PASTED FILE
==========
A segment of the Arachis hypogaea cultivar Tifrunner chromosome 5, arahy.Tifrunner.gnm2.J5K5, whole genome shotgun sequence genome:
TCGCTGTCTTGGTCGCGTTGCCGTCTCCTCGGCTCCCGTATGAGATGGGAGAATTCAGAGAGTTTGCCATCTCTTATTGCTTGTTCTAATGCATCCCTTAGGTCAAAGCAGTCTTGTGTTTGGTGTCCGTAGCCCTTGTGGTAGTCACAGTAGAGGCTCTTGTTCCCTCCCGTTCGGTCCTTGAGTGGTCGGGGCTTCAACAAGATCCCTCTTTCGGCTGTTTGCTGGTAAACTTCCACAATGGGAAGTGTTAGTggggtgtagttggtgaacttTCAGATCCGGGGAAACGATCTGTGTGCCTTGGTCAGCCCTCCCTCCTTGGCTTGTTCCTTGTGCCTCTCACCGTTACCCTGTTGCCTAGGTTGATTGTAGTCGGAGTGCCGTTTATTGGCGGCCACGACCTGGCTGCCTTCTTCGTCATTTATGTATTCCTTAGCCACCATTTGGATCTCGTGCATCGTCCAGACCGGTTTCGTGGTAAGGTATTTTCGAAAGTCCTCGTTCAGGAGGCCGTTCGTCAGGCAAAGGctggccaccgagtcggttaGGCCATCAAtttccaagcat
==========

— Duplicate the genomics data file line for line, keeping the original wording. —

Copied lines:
A segment of the Arachis hypogaea cultivar Tifrunner chromosome 5, arahy.Tifrunner.gnm2.J5K5, whole genome shotgun sequence genome:
TCGCTGTCTTGGTCGCGTTGCCGTCTCCTCGGCTCCCGTATGAGATGGGAGAATTCAGAGAGTTTGCCATCTCTTATTGCTTGTTCTAATGCATCCCTTAGGTCAAAGCAGTCTTGTGTTTGGTGTCCGTAGCCCTTGTGGTAGTCACAGTAGAGGCTCTTGTTCCCTCCCGTTCGGTCCTTGAGTGGTCGGGGCTTCAACAAGATCCCTCTTTCGGCTGTTTGCTGGTAAACTTCCACAATGGGAAGTGTTAGTggggtgtagttggtgaacttTCAGATCCGGGGAAACGATCTGTGTGCCTTGGTCAGCCCTCCCTCCTTGGCTTGTTCCTTGTGCCTCTCACCGTTACCCTGTTGCCTAGGTTGATTGTAGTCGGAGTGCCGTTTATTGGCGGCCACGACCTGGCTGCCTTCTTCGTCATTTATGTATTCCTTAGCCACCATTTGGATCTCGTGCATCGTCCAGACCGGTTTCGTGGTAAGGTATTTTCGAAAGTCCTCGTTCAGGAGGCCGTTCGTCAGGCAAAGGctggccaccgagtcggttaGGCCATCAAtttccaagcat